My next race is the Honolulu Triathlon (Olympic distance) in May and I’m going to make an effort to work on my biking as much as I have swimming.
I think it runs in the family, the small piles of things I make. Instead of putting things away as soon as I’m done with them, I drop them in a pile and wait for a more appropriate time (um, when the pile gets so big that I can’t ignore it) to deal with it. My grandmother was what they now call a hoarder. Her house was just one giant pile of things she couldn’t or didn’t want to put away. She bought things just to buy things – because they were on sale or they looked cute – and then dropped them into a pile of other useless items.
Growing up my dad was merciless about piles. If things were left out too long they ended up in the trash. He’d cleaned out my grandmother’s house one too many times to let his own house turn into that. So I have a piece of my mother’s side (Pile it up! Deal with it later!), but I also have my dad’s side, when the piles become too much and I have no choice but to clean them all up. And then continue on to drawers and cabinets and purge anything in the apartment that we don’t need. I’ve been in my grandmother’s house enough times to know that I don’t want to let stuff accumulate too much.
Looking at the images of Japan on the news and online I’m overcome by how much stuff they have to deal with. Where do you even begin to start to rebuild? Whole cities destroyed and bodies still floating ashore. It’s cliche, I know, but my heart does ache for the devastation that Japan is dealing with. For what they’ll have to deal with for months and years in the future while they rebuild their country.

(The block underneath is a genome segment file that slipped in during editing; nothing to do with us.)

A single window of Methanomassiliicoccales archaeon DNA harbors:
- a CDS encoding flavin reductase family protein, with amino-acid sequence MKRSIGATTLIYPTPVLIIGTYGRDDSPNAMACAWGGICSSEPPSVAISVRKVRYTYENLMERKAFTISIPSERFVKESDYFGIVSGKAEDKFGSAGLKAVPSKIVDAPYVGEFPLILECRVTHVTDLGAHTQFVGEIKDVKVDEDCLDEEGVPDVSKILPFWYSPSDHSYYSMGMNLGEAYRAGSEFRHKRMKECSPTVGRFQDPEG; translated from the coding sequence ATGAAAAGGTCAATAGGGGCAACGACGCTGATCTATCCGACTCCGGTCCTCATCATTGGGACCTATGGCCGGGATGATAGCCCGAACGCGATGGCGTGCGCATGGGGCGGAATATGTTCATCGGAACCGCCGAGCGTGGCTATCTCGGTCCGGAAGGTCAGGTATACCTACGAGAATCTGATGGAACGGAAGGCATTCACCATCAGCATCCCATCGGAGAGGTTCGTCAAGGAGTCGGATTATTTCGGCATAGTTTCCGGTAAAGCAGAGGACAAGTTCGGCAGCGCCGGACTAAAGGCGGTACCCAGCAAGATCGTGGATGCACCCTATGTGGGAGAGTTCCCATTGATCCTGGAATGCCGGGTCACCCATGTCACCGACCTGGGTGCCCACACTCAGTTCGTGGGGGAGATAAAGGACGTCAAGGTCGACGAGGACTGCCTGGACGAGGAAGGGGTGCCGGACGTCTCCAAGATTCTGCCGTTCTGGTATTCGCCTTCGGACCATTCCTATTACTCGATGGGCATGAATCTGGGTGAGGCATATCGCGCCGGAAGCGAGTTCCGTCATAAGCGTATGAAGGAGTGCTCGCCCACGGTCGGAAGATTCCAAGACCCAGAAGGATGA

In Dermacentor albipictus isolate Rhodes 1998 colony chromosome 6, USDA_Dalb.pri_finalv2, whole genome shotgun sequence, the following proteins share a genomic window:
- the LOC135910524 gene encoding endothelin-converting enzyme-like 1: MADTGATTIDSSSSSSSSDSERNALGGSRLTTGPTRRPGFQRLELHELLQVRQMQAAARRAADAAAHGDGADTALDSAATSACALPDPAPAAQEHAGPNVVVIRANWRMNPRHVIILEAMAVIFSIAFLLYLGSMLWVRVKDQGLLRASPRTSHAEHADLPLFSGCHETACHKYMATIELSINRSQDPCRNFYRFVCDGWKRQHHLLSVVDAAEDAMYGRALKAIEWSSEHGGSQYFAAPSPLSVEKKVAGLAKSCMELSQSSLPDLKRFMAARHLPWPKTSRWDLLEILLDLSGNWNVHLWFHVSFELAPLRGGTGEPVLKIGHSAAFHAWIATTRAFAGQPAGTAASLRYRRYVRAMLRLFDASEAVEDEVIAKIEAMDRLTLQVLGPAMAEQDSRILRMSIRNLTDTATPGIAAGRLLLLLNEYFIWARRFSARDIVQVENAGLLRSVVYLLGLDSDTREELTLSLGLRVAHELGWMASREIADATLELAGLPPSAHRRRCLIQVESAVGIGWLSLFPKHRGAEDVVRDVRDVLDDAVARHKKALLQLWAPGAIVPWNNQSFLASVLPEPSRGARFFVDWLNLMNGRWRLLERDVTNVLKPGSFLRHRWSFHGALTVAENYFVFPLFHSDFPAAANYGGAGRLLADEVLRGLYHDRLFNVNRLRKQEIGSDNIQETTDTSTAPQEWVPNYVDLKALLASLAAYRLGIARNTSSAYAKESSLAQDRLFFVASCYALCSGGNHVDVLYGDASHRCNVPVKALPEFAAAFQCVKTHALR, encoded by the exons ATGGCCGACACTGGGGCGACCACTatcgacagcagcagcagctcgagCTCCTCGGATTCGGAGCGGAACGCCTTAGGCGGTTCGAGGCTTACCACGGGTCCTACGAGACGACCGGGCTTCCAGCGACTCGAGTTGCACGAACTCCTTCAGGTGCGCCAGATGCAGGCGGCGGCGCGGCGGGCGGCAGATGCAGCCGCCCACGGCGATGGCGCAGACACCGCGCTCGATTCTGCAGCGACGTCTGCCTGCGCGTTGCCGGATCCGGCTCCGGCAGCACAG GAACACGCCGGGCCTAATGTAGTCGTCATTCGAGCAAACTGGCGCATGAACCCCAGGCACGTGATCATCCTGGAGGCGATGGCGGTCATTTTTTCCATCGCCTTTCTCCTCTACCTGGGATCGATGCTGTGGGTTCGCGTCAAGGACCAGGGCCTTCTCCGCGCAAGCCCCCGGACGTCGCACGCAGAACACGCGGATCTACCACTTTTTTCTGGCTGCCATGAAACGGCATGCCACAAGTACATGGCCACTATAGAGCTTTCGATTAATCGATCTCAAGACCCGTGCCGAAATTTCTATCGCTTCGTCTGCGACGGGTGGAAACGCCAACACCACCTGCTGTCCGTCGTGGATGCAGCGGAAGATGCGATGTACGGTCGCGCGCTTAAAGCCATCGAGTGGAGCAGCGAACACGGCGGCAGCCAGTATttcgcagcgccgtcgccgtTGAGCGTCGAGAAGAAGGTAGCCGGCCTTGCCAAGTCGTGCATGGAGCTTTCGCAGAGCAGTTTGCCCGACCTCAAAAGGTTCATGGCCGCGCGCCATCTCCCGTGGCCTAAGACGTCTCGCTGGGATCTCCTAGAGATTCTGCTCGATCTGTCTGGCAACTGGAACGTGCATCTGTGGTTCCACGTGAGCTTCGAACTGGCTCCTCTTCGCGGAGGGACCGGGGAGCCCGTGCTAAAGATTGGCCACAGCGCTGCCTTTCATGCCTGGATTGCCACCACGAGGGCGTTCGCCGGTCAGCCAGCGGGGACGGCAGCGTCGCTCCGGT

If you haven’t already, text REDCROSS to 90-999 to donate $10 through your phone bill. Heck, sometimes Wes’ extra text messages cost more than that. It’s the least we can do.
I received an e-mail on Wednesday afternoon for a 10k race on the following Sunday and thought, What the hell. I am, after all, in preparation (not quite training as it’s been so sporadic) for a couple of triathlons. The first of which is this coming Sunday and the swim part is in the actual ocean, and not just small coves that protect me from the waves. This morning I swam with a co-worker of Wes’ who was an all-American swimmer in college and he said I had a nice stroke and kicked well, so I’m only a little nervous. It will be my first triathlon since Ko’Olina in October but will hopefully be a nice way to get me back in the saddle because in May I’ve signed up for the Honolulu Triathlon in the Olympic distance. For that one I’m more than a little nervous.
But back to the 10k. Since the running portion of the Honolulu Triathlon is a 10k I thought this would be a good way to show my body and mind how long a 10k actually is. (I’m horrible with distances and weight. In high school my brother loved to ask me whether a pound of bricks or a pound of feathers and though I know that I a pound is a pound is a pound, I always said the bricks weighed more). So a 10k. What’s that, 6.3 miles or something close to that. Not an unthinkable distance, but definitely more than what I’ve ran since December. I needed a jump start to my running routine and this was to be it.